What kind of technologies do lab professionals need to understand?
Medical labs are becoming increasingly high-tech. No matter how computerized labs become, there will always be a need for trained professionals to interpret the results and work with physicians to deliver the best possible health care and information to patients. Lab professionals also must understand statistics and chemical reactions, and be able to work with mainframe computers, networked analyzers, and rapid-access test kits.
How is my blood tested?
Depending on the test ordered, blood may be tested just as it is, as drawn from your arm or it may require spinning the blood at a high speed to separate the blood cells from the liquid part of the blood. Many blood tests are performed by skilled clinical laboratory scientists who use automatic blood testing instruments to take a sample of the body fluid and test it for the amount or concentration of a particular substance. Other blood tests require very specialized, manual testing methods.
What happens to my blood after it's tested?
Your blood sample is stored in our laboratory for up to 7 days, in case your physician wants to confirm a questionable result or to order an additional test. Although some components of the blood are unstable and will require a fresh sample, many tests may be analyzed from the original sample. Saving the blood will save you a stick! At the end of 7 days, blood samples are disposed of following government safety regulations (OSHA guidelines).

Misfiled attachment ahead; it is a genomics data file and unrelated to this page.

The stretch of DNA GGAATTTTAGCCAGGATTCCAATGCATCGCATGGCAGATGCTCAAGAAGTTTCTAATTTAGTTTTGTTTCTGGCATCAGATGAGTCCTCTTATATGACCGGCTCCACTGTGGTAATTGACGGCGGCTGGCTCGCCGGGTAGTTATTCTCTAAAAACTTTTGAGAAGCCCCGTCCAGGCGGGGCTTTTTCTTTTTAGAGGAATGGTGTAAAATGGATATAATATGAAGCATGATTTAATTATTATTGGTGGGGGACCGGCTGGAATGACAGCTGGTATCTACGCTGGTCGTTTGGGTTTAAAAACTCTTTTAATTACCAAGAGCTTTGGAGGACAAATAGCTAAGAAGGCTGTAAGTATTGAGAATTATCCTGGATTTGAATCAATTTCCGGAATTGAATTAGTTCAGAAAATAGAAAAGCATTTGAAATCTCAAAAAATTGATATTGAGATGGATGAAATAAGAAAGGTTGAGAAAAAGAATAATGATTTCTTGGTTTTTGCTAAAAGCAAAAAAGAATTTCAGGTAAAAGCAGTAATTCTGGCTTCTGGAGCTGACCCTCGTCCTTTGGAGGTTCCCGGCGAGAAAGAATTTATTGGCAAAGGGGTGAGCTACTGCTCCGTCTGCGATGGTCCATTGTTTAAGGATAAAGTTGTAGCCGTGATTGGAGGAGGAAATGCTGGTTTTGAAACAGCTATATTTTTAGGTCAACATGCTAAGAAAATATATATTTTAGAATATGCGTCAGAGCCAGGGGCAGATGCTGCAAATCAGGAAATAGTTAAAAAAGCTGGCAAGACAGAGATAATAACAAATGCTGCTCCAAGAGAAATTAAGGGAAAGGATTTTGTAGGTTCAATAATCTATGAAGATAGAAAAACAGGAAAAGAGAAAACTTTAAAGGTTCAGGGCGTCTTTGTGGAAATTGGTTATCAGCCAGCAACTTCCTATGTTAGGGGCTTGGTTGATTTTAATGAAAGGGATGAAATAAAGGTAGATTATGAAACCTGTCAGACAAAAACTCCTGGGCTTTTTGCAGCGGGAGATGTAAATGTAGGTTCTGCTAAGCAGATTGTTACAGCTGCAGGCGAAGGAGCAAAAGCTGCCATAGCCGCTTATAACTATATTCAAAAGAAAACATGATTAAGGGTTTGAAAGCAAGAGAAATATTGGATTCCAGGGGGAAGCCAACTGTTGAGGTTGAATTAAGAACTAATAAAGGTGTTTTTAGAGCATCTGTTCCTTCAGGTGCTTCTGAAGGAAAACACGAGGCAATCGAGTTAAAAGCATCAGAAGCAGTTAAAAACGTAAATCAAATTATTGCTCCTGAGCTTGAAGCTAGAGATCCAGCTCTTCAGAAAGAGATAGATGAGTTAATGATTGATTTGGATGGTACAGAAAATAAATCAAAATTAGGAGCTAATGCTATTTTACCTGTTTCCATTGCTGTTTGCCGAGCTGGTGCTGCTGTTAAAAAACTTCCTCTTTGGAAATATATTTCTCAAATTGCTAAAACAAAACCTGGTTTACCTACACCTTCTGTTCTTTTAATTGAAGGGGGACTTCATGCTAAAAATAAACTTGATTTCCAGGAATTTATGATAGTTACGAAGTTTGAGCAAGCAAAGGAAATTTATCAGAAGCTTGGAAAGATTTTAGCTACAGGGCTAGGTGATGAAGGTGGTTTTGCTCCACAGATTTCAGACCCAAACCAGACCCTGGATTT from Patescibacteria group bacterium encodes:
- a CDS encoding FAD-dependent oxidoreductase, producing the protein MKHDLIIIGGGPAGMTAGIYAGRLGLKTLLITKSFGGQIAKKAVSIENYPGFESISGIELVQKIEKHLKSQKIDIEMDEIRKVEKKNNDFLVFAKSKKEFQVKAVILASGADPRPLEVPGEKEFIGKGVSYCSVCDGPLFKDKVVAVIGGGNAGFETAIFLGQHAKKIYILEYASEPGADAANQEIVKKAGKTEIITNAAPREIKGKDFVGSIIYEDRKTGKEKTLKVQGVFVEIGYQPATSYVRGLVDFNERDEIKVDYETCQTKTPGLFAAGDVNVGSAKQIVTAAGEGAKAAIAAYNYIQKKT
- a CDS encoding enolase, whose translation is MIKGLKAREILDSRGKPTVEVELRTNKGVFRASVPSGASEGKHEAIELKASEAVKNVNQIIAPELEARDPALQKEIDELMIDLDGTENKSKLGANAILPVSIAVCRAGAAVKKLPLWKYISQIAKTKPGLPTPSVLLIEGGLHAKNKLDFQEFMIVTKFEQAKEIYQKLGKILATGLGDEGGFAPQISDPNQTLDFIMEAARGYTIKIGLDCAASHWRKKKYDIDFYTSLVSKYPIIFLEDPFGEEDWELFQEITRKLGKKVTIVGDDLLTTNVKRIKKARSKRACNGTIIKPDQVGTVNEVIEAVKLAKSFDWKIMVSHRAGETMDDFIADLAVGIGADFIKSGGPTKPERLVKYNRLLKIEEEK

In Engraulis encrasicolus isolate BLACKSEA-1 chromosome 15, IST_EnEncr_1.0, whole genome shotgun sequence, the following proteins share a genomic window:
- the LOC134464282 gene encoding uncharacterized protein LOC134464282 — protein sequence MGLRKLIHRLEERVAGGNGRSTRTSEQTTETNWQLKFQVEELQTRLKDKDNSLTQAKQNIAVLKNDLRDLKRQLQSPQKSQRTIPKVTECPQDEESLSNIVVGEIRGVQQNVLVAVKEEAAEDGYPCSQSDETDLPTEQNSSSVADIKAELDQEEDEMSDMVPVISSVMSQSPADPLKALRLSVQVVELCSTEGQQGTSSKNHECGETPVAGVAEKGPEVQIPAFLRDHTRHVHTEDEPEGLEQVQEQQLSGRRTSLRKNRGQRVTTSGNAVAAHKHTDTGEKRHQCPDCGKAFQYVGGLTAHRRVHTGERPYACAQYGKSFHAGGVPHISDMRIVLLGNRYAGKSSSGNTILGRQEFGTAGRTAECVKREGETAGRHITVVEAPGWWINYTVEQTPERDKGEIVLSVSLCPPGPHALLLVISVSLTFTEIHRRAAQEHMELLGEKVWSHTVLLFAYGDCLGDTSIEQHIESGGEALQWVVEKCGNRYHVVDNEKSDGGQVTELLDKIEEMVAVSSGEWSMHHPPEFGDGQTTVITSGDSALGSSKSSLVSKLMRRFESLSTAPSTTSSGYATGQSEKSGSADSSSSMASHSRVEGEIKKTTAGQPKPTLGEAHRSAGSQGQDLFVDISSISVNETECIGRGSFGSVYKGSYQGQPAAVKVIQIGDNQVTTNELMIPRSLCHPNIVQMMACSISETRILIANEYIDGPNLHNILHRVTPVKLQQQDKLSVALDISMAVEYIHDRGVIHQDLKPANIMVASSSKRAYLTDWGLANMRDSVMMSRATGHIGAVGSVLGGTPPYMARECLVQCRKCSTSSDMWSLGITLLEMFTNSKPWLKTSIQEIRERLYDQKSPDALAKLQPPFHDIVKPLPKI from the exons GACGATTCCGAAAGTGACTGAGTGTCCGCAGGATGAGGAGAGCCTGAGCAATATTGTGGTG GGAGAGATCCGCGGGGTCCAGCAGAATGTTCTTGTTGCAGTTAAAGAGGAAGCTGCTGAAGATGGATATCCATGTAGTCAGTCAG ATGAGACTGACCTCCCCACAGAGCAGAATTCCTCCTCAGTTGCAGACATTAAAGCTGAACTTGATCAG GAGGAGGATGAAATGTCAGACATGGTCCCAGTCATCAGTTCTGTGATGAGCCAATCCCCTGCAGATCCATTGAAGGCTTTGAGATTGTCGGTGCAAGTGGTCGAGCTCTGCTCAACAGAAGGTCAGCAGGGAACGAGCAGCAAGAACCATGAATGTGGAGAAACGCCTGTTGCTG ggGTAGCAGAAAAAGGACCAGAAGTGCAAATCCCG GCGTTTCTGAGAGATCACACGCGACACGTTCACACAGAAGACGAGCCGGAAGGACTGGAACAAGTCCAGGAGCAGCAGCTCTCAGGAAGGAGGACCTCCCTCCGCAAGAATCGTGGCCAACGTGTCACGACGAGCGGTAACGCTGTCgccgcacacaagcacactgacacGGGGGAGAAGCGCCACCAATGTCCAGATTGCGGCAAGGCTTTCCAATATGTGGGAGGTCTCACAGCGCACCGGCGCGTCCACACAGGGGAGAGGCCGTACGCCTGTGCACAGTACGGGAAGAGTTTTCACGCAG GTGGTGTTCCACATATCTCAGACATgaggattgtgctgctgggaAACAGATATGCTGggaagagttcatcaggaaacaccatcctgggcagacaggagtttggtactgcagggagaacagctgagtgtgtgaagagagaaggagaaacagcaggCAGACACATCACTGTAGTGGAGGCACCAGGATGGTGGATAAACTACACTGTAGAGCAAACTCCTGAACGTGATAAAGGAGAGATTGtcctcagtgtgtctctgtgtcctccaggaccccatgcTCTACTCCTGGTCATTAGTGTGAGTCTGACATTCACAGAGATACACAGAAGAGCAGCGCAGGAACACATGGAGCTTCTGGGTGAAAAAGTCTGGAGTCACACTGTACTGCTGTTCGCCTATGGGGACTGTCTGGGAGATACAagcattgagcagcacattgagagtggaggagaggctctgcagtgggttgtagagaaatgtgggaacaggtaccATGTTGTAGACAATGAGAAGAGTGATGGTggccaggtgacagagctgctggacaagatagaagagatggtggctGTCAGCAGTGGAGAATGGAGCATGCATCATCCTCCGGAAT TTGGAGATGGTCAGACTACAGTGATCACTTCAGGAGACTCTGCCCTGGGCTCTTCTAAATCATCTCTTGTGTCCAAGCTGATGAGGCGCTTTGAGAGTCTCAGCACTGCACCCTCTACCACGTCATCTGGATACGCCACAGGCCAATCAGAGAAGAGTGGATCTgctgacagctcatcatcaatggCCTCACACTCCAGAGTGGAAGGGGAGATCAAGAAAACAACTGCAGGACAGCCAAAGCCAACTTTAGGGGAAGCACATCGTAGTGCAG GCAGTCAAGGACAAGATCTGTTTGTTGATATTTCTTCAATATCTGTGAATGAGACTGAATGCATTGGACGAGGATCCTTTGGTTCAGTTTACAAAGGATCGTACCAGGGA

Who is taking my blood? Is that the same person who tests it?
The person who actually draws the blood from your arm is called a phlebotomist (flih-BOT-uh-mest). He or she specializes in taking blood, and is an expert at doing it as safely and painlessly as possible. The person who conducts the tests on your blood is a clinical laboratory scientist. He or she has received extensive training and works to ensure your blood is tested accurately. A lab pathologist analyzes any unusual test results, and reports back to your doctor.
How soon can I expect to hear the results of my blood tests?
All test results are sent or given directly to your physician, who will follow up with you. Our lab prides itself on its short turnaround times. Most frequently ordered lab tests are completed within hours. However, some of the less frequently ordered tests require longer turn-around times. And of course cultures and other microbiology procedures will require several days or weeks. For more information, please talk to your healthcare provider.
What is the laboratory role in preventive medicine?
Many health problems begin slowly, without visible symptoms. Our bodies reveal these problems, however, by changes in blood, urine or body cells. Laboratory tests can often detect these changes in time to take preventive action. For example, if testing reveals that your blood cholesterol level is over 200mg/dL, you can change your eating habits and lifestyle to help prevent heart problems.
Do lab tests only reveal bad news?
No! Your lab tests can provide you with very good news, including positive feedback on your wellness activities. Continuing with the cholesterol scenario from above, if you eat less total and saturated fat, less cholesterol and more complex carbohydrates, while exercising regularly, quitting smoking and losing extra pounds, you can control your cholesterol level. Subsequent visits to the lab will reveal the positive impact such efforts have on lowering your total cholesterol.
Why does the lab need to take my blood more than once?
You may need to visit the lab repeatedly, at which times fresh blood samples will be drawn. This is because your doctor has ordered follow-up testing. Your initial tests results may help your doctor diagnose a specific condition. Follow-up testing may be needed to monitor the effect of treatment or to follow the course of the disease. Or your initial results may be perfectly normal, establishing your personal baseline against which future tests can be compared.